The California Senate voted 23-15 Monday on a resolution that urges the federal government to end medical marijuana raids and to "create a comprehensive federal medical marijuana policy that ensures safe and legal access to any patient that would benefit from it." Recent federal enforcement activity underscores the need for Senate Joint Resolution (SJR) 14, introduced in June by State Senator Mark Leno (D-San Francisco). Although President Obama has signaled a willingness to change federal policy on medical marijuana, his Administration has yet to come forward with an actual implementation plan.
In a previous statement, Senator Leno stated that, "Patients and providers in California remain at risk of arrest and prosecution by federal law enforcement and legally established medical marijuana cooperatives continue to be the subjects of federal raids." Once passed, "this resolution will clearly state the Legislature's opposition to federal interference with California's medical marijuana law and support for expanded federal reform and medical research," continued Leno.
In the last two weeks, federal agents conducted multiple raids on medical marijuana providers in both California and Colorado. On August 12, the Drug Enforcement Administration (DEA), Federal Bureau of Investigation (FBI), Internal Revenue Service, and local police carried out a paramilitary-style raid on a medical marijuana provider in Los Angeles. The government claimed that the raided facility had failed to submit state sales tax revenues despite a lack of corroboration by the California Board of Equalization. Then, on August 14, during an investigation on an unrelated matter, FBI agents raided a medical marijuana provider in Denver, Colorado, causing the facility to shut down. Most recently, on August 18, five people were arrested in Upper Lake, California on federal charges after DEA agents seized 154 plants from what defendants claim was a medical marijuana cultivation site. The search warrant in the Upper Lake raid has been indefinitely sealed, preventing any scrutiny of the government's actions.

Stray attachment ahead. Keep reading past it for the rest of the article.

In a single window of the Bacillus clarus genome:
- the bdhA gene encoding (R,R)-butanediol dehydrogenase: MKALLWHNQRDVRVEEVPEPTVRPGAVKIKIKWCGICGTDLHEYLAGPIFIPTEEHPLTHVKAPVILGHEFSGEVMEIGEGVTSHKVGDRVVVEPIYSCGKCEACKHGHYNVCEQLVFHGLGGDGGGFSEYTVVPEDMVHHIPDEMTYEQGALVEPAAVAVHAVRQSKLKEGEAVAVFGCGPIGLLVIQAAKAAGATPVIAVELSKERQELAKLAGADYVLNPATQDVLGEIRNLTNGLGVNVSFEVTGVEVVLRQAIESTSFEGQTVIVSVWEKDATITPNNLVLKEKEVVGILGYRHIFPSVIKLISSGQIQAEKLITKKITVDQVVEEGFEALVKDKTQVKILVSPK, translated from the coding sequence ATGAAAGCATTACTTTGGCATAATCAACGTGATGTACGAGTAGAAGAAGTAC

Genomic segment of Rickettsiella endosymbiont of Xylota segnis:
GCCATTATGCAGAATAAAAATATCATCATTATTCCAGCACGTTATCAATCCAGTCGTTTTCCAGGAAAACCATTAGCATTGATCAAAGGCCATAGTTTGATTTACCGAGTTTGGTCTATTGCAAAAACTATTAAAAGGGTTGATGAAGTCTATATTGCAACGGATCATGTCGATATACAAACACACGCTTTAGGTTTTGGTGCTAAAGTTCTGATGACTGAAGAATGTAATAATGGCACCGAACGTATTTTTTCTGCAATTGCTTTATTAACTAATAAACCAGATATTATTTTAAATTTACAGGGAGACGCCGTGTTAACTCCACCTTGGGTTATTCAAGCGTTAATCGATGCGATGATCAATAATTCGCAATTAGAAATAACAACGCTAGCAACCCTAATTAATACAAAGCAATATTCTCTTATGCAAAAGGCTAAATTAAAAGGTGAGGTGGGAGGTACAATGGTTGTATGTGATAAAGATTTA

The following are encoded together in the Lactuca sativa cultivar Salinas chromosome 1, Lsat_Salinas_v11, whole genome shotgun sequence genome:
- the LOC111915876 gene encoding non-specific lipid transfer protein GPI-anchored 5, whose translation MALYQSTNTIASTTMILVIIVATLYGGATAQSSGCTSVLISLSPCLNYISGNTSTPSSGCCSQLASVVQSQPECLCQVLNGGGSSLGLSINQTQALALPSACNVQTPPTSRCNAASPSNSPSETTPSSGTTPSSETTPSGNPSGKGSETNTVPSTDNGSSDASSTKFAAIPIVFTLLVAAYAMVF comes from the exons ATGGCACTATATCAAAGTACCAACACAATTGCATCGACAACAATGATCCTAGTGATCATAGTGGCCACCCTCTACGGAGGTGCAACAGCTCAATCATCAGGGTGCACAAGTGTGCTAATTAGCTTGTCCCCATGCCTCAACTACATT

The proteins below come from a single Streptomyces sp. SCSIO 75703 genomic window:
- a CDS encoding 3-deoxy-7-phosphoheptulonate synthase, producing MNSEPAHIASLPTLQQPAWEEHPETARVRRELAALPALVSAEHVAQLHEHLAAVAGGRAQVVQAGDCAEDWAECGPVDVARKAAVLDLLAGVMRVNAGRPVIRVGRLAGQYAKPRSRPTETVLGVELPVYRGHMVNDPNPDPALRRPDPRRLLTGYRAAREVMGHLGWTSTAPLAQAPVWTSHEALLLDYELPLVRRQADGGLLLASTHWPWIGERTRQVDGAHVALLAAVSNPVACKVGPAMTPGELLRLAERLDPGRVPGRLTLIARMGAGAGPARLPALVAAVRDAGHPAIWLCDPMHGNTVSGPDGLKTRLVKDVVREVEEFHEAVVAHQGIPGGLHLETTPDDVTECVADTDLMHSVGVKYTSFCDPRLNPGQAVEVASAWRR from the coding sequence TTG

These and at least a half-dozen other actions that have occurred since President Obama took office seem to contradict repeated statements made by the Obama Administration about a new federal policy with regard to medical marijuana. "Not only do we need an end to these harmful federal raids and unnecessary interference in state medical marijuana laws," said Don Duncan, California Director with Americans for Safe Access, the nationwide medical marijuana advocacy group and sponsor of SJR 14. "The entire country would benefit from a sensible, comprehensive medical marijuana policy."
SJR 14 urges President Obama and Congress to "move quickly to end federal raids, intimidation, and interference with state medical marijuana law." But, it goes further by asking the government to establish "an affirmative defense to medical marijuana charges in federal court and establish federal legal protection for individuals authorized by state and local law..." Because of the 2005 U.S. Supreme Court decision in Gonzales v. Raich, federal medical marijuana defendants are prevented from using a medical or state law defense. "With more than two dozen of these defendants currently being prosecuted by the Justice Department, each of them facing many years in prison, such a change to Justice Department policy would be timely, relevant and critically important," continued Duncan.
The resolution also addresses the need to expand research into the medical benefits of marijuana, a recommendation of the White House-commissioned Institute of Medicine report from 1999. Currently, a federal monopoly on the cultivation of marijuana for research purposes has stifled the ability to conduct FDA-approved scientific studies. To address this, the resolution urges the President and Congress "to adopt policies and laws to encourage advanced clinical research trials into the therapeutic use of marijuana." SJR 14 now proceeds to the California Assembly, and if passed the non-binding resolution will become law without needing the approval of Governor Schwarzenegger.